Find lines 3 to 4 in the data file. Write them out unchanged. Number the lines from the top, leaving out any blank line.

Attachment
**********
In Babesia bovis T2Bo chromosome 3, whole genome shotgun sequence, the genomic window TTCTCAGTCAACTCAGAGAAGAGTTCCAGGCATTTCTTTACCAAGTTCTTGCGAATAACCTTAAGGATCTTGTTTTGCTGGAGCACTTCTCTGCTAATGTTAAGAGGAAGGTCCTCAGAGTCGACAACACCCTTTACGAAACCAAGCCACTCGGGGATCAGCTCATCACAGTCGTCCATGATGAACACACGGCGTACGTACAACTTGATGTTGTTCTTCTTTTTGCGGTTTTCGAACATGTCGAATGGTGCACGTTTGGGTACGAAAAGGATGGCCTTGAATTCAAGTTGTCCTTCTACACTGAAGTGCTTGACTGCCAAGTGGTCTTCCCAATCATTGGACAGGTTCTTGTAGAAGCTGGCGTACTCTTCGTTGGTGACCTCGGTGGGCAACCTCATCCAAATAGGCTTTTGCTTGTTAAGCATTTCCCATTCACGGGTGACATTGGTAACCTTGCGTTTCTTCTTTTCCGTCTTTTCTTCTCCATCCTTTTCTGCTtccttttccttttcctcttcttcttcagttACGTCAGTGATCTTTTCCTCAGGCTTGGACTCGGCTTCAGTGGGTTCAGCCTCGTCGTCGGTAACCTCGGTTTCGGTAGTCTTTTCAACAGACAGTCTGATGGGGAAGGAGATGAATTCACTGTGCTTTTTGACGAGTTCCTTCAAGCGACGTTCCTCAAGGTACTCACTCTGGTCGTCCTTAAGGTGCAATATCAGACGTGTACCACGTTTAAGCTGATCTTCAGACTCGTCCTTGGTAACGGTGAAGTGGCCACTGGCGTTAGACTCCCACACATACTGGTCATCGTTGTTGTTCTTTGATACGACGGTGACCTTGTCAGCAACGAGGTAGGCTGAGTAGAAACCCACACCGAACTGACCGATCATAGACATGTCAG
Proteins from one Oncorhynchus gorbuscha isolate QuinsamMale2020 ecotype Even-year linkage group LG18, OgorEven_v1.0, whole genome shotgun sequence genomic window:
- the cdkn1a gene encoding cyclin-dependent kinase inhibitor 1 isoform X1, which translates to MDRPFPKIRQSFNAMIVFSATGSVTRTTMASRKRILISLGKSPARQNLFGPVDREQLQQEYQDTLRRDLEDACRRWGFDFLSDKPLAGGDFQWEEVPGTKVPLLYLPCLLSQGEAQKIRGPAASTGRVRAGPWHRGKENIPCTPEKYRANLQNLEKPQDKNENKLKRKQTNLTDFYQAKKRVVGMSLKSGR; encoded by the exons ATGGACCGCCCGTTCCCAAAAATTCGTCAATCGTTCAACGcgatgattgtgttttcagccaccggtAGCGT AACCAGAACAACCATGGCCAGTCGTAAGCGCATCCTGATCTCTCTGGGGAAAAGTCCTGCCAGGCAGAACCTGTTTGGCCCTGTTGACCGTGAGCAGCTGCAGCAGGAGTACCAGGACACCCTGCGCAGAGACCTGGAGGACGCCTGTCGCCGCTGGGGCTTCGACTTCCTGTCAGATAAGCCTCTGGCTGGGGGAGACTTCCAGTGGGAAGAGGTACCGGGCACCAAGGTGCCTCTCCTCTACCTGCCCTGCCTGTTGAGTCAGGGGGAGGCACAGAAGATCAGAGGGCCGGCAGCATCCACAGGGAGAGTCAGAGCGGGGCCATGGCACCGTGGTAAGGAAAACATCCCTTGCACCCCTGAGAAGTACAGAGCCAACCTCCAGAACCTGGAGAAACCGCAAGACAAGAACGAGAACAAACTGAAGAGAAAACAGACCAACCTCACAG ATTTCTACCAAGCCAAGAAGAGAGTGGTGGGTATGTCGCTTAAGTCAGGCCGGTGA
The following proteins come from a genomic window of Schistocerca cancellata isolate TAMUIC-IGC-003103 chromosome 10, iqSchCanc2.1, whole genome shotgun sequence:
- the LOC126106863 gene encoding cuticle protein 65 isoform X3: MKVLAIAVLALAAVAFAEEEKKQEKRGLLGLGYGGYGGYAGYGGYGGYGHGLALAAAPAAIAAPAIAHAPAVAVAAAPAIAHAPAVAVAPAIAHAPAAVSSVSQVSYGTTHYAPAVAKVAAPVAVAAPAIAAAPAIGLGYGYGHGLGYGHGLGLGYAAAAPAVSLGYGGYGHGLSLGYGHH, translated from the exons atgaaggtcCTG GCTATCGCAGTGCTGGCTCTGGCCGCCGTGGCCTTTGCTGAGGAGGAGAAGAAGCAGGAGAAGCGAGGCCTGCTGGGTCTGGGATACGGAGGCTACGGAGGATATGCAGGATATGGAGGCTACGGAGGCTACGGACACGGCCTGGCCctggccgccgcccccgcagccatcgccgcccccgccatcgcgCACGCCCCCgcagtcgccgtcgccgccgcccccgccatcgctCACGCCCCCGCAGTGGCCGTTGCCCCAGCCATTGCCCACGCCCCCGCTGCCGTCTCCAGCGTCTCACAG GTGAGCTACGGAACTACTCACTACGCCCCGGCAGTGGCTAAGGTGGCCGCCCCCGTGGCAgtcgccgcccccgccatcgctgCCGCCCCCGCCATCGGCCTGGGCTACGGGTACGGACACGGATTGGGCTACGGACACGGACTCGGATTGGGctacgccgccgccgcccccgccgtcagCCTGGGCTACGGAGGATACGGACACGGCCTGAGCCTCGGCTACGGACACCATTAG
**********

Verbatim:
- the cdkn1a gene encoding cyclin-dependent kinase inhibitor 1 isoform X1, which translates to MDRPFPKIRQSFNAMIVFSATGSVTRTTMASRKRILISLGKSPARQNLFGPVDREQLQQEYQDTLRRDLEDACRRWGFDFLSDKPLAGGDFQWEEVPGTKVPLLYLPCLLSQGEAQKIRGPAASTGRVRAGPWHRGKENIPCTPEKYRANLQNLEKPQDKNENKLKRKQTNLTDFYQAKKRVVGMSLKSGR; encoded by the exons ATGGACCGCCCGTTCCCAAAAATTCGTCAATCGTTCAACGcgatgattgtgttttcagccaccggtAGCGT AACCAGAACAACCATGGCCAGTCGTAAGCGCATCCTGATCTCTCTGGGGAAAAGTCCTGCCAGGCAGAACCTGTTTGGCCCTGTTGACCGTGAGCAGCTGCAGCAGGAGTACCAGGACACCCTGCGCAGAGACCTGGAGGACGCCTGTCGCCGCTGGGGCTTCGACTTCCTGTCAGATAAGCCTCTGGCTGGGGGAGACTTCCAGTGGGAAGAGGTACCGGGCACCAAGGTGCCTCTCCTCTACCTGCCCTGCCTGTTGAGTCAGGGGGAGGCACAGAAGATCAGAGGGCCGGCAGCATCCACAGGGAGAGTCAGAGCGGGGCCATGGCACCGTGGTAAGGAAAACATCCCTTGCACCCCTGAGAAGTACAGAGCCAACCTCCAGAACCTGGAGAAACCGCAAGACAAGAACGAGAACAAACTGAAGAGAAAACAGACCAACCTCACAG ATTTCTACCAAGCCAAGAAGAGAGTGGTGGGTATGTCGCTTAAGTCAGGCCGGTGA
The following proteins come from a genomic window of Schistocerca cancellata isolate TAMUIC-IGC-003103 chromosome 10, iqSchCanc2.1, whole genome shotgun sequence: